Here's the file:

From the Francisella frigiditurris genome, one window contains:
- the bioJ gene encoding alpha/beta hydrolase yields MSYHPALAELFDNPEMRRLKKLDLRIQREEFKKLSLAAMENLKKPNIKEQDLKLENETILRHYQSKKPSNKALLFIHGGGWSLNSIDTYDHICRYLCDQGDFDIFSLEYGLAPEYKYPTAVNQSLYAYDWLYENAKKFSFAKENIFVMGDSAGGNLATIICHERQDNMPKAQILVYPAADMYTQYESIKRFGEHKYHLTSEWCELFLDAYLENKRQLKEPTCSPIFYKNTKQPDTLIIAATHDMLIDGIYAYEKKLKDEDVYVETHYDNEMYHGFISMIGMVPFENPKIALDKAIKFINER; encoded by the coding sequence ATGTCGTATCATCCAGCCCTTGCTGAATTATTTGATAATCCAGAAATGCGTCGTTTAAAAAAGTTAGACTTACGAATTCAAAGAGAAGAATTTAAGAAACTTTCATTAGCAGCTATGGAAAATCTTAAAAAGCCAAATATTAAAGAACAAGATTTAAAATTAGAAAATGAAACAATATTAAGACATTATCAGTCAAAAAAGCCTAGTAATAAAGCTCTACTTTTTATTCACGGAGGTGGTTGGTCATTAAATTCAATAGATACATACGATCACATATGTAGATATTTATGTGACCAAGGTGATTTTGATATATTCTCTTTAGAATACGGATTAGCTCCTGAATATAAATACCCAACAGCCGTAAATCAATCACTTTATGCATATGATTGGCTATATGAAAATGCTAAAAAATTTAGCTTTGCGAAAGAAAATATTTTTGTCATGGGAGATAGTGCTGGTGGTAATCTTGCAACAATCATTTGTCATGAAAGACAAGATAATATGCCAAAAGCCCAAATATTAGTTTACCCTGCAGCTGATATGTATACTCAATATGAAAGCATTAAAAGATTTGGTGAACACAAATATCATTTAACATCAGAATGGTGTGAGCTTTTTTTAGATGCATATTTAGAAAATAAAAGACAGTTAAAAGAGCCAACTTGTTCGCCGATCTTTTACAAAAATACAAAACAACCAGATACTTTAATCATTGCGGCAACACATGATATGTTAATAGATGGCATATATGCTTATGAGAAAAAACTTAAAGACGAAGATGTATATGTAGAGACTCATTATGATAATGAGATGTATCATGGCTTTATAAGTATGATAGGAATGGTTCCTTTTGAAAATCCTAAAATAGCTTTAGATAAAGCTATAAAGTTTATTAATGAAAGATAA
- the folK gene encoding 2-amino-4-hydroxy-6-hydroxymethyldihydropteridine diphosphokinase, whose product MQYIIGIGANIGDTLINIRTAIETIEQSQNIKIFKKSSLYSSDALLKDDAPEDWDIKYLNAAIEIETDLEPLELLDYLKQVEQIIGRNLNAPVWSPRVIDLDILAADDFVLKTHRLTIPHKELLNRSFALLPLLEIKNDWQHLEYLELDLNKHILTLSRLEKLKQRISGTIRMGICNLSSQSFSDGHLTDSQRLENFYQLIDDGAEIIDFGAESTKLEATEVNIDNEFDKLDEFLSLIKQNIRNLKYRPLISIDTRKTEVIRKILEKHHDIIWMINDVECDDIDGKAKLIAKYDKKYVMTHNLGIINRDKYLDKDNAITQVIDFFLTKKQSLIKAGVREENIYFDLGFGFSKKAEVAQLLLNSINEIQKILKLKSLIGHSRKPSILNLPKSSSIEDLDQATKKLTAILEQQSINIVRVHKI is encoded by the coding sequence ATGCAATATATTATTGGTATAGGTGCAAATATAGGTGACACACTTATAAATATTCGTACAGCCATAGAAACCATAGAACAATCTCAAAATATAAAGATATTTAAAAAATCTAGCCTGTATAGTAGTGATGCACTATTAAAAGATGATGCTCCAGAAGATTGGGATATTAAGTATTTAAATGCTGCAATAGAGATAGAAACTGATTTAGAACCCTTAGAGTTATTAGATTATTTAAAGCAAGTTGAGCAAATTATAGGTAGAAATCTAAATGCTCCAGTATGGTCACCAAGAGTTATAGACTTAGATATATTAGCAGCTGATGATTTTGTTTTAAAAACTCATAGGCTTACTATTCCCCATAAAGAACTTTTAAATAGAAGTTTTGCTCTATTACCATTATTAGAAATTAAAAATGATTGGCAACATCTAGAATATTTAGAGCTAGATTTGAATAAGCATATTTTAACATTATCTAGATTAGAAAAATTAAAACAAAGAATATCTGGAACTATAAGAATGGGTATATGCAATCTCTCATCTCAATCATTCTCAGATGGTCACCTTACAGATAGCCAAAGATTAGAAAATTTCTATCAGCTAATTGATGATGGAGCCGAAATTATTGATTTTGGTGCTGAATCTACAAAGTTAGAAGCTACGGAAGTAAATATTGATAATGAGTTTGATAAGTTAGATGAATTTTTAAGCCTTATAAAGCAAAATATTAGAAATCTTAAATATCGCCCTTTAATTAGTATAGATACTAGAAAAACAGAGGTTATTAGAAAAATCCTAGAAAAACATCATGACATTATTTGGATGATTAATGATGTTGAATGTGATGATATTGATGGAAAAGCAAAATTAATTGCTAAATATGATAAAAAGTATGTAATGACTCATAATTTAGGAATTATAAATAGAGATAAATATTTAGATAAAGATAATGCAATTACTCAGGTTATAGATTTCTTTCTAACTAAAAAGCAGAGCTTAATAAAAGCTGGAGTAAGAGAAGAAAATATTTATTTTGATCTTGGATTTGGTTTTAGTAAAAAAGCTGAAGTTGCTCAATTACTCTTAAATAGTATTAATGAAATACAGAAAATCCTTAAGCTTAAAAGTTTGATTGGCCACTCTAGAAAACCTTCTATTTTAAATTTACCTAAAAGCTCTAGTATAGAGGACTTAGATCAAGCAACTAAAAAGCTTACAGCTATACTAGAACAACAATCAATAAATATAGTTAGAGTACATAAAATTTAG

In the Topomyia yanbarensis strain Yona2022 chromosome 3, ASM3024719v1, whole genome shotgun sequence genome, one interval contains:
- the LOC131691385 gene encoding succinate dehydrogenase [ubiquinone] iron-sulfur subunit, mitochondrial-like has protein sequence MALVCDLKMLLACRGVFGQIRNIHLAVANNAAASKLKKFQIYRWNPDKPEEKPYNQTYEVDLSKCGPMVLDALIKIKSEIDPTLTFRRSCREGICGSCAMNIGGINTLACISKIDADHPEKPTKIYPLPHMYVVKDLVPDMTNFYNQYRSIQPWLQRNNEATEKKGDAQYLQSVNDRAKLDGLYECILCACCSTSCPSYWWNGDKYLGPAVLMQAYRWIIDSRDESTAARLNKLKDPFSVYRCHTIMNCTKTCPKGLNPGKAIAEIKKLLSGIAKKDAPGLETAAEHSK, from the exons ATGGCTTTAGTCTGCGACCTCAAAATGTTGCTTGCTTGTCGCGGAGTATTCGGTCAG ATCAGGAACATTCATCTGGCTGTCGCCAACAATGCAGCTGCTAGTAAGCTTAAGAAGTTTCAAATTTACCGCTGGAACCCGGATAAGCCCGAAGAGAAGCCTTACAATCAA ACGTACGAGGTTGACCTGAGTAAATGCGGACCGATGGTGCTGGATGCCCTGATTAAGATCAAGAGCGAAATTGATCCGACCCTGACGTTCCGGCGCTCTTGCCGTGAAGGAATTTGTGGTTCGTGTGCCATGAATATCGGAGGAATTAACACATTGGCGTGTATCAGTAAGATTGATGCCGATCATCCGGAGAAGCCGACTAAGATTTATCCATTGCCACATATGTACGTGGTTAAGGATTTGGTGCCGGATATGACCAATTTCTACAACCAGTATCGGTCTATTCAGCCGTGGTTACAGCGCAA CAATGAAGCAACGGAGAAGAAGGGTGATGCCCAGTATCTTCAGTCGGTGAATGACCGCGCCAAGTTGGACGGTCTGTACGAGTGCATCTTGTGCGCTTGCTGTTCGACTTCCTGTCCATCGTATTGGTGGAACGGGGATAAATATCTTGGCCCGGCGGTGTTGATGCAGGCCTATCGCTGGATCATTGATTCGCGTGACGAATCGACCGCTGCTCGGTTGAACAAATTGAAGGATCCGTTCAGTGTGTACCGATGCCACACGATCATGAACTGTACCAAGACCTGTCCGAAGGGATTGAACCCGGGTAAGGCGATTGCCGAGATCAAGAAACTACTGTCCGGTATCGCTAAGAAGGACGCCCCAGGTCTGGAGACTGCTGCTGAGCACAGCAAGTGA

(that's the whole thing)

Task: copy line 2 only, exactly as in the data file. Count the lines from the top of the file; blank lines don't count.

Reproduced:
- the bioJ gene encoding alpha/beta hydrolase yields MSYHPALAELFDNPEMRRLKKLDLRIQREEFKKLSLAAMENLKKPNIKEQDLKLENETILRHYQSKKPSNKALLFIHGGGWSLNSIDTYDHICRYLCDQGDFDIFSLEYGLAPEYKYPTAVNQSLYAYDWLYENAKKFSFAKENIFVMGDSAGGNLATIICHERQDNMPKAQILVYPAADMYTQYESIKRFGEHKYHLTSEWCELFLDAYLENKRQLKEPTCSPIFYKNTKQPDTLIIAATHDMLIDGIYAYEKKLKDEDVYVETHYDNEMYHGFISMIGMVPFENPKIALDKAIKFINER; encoded by the coding sequence ATGTCGTATCATCCAGCCCTTGCTGAATTATTTGATAATCCAGAAATGCGTCGTTTAAAAAAGTTAGACTTACGAATTCAAAGAGAAGAATTTAAGAAACTTTCATTAGCAGCTATGGAAAATCTTAAAAAGCCAAATATTAAAGAACAAGATTTAAAATTAGAAAATGAAACAATATTAAGACATTATCAGTCAAAAAAGCCTAGTAATAAAGCTCTACTTTTTATTCACGGAGGTGGTTGGTCATTAAATTCAATAGATACATACGATCACATATGTAGATATTTATGTGACCAAGGTGATTTTGATATATTCTCTTTAGAATACGGATTAGCTCCTGAATATAAATACCCAACAGCCGTAAATCAATCACTTTATGCATATGATTGGCTATATGAAAATGCTAAAAAATTTAGCTTTGCGAAAGAAAATATTTTTGTCATGGGAGATAGTGCTGGTGGTAATCTTGCAACAATCATTTGTCATGAAAGACAAGATAATATGCCAAAAGCCCAAATATTAGTTTACCCTGCAGCTGATATGTATACTCAATATGAAAGCATTAAAAGATTTGGTGAACACAAATATCATTTAACATCAGAATGGTGTGAGCTTTTTTTAGATGCATATTTAGAAAATAAAAGACAGTTAAAAGAGCCAACTTGTTCGCCGATCTTTTACAAAAATACAAAACAACCAGATACTTTAATCATTGCGGCAACACATGATATGTTAATAGATGGCATATATGCTTATGAGAAAAAACTTAAAGACGAAGATGTATATGTAGAGACTCATTATGATAATGAGATGTATCATGGCTTTATAAGTATGATAGGAATGGTTCCTTTTGAAAATCCTAAAATAGCTTTAGATAAAGCTATAAAGTTTATTAATGAAAGATAA